Do I need to install a new geyser, or can solar panels be added to the existing system?

Standard geysers are not designed to be utilised with solar collectors as they do not have sufficient inlets and their linings are often not designed to withstand the temperature experienced from solar energy. The supplier should evaluate the existing geyser and, based on your needs, the supplier can evaluate the possibilities of using the existing system.

 

What is the life-cycle expectation of the system and the total energy savings on it?

Each piece of equipment has a different savings profile which depends on various elements such as geographical area, water usage profile, number of users and the size of the system. However, on a 200 litre system, the SABS average is 5.67kWh per day at 16MJ input power. The expected life of the equipment can range from 5 to 15 years; most systems are guaranteed for 5 years.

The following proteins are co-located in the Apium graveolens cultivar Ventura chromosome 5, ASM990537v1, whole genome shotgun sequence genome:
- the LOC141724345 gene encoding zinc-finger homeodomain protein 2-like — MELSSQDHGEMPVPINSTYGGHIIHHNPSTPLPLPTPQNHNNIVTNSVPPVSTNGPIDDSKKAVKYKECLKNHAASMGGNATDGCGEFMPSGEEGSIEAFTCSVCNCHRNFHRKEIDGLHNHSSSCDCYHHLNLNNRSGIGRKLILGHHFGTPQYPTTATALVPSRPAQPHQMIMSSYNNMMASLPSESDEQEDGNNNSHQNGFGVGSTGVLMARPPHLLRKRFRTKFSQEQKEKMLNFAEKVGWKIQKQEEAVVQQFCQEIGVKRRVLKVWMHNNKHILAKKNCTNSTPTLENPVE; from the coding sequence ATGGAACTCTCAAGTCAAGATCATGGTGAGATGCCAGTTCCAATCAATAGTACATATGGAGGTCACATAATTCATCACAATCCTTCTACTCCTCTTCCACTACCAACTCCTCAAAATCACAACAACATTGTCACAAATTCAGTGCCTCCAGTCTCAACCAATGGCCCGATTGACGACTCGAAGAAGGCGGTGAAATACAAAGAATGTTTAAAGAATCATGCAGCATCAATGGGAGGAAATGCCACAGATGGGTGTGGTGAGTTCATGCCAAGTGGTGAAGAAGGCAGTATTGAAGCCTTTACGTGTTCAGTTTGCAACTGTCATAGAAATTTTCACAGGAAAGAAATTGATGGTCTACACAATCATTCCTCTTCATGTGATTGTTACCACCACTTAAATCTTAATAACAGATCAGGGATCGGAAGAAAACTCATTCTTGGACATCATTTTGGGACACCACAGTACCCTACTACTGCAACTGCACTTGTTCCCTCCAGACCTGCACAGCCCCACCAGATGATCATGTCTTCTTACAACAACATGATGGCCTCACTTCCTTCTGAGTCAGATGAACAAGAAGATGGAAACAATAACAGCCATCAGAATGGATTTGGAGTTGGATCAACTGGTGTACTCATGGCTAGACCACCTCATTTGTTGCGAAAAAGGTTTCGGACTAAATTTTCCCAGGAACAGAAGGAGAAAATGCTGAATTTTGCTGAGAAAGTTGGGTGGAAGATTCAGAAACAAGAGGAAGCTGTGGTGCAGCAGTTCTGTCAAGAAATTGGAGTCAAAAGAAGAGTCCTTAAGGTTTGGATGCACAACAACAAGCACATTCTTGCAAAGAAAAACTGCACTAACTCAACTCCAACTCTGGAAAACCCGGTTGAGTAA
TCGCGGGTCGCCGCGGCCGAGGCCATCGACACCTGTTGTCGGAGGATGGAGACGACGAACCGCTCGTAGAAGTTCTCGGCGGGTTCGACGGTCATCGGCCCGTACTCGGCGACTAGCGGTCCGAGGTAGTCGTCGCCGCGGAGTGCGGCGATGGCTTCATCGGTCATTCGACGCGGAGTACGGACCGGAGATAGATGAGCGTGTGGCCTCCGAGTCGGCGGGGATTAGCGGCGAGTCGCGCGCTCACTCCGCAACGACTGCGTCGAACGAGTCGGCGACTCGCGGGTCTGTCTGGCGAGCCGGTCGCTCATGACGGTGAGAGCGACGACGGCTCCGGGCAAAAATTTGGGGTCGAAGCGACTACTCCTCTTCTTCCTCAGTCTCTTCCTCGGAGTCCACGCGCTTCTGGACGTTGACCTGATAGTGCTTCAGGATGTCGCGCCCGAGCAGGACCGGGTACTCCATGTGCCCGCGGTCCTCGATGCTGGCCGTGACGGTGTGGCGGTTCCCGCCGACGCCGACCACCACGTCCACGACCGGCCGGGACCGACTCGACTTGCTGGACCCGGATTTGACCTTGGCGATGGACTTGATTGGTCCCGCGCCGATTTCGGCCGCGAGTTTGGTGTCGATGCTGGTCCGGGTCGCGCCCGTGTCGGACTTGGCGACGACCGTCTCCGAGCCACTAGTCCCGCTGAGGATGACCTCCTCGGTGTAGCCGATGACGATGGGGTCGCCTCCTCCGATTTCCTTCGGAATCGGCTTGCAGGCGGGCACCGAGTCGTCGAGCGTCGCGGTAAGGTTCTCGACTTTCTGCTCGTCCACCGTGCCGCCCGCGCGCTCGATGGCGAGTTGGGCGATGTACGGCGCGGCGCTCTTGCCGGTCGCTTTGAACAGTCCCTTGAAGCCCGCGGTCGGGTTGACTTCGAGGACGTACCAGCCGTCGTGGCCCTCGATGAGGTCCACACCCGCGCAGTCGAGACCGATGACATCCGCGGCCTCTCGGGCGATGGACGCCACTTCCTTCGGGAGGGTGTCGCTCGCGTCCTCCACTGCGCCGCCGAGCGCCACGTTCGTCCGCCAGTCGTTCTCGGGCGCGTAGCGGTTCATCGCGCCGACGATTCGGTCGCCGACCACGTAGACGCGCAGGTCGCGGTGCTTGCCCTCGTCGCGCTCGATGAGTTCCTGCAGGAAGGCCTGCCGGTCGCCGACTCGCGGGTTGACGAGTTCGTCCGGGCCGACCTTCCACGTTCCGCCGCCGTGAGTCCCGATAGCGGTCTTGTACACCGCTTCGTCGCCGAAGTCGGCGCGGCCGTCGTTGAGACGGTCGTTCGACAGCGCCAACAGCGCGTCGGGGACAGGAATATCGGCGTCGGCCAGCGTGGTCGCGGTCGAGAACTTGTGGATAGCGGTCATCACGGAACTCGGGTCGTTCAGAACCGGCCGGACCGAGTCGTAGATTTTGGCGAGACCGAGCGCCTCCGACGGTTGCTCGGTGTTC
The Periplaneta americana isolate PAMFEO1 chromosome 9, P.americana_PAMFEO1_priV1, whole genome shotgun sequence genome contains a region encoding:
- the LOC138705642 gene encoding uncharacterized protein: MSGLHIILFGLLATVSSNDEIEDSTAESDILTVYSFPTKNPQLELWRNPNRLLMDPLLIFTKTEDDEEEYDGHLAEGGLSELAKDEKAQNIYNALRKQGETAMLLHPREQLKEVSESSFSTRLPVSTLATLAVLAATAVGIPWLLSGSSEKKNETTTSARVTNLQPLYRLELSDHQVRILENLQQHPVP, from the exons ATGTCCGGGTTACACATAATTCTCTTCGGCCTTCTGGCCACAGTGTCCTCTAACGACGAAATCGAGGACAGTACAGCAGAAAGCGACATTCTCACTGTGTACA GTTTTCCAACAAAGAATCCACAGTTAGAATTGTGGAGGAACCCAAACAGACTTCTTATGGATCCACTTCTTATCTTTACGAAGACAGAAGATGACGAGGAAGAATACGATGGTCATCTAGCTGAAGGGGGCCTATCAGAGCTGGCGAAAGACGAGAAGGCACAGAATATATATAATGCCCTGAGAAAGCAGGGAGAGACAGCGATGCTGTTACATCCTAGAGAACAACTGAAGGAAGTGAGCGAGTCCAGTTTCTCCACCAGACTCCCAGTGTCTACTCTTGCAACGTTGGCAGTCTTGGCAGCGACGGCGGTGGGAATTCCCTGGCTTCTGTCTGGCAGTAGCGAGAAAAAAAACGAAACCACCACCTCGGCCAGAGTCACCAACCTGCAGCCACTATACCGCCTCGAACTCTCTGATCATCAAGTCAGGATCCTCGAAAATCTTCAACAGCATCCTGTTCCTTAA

Where can I obtain information on accredited suppliers?
The suppliers that are part of the rebate program (those that have passed quality and reliability tests) are listed in the supplier database on the website. There are other suppliers in the market, but if they are not part of this program to reduce costs to the consumer, they may not have been passed through the SABS testing or approval or may not be part of the industry body.

 

Why is it important that a solar system be tested by SABS?
The specifications on solar water heaters focus on three main areas: quality, performance and safety. Testing systems verify these requirements. As the payback periods are very important it is vital that the solar water heater is of a quality that ensures system longevity.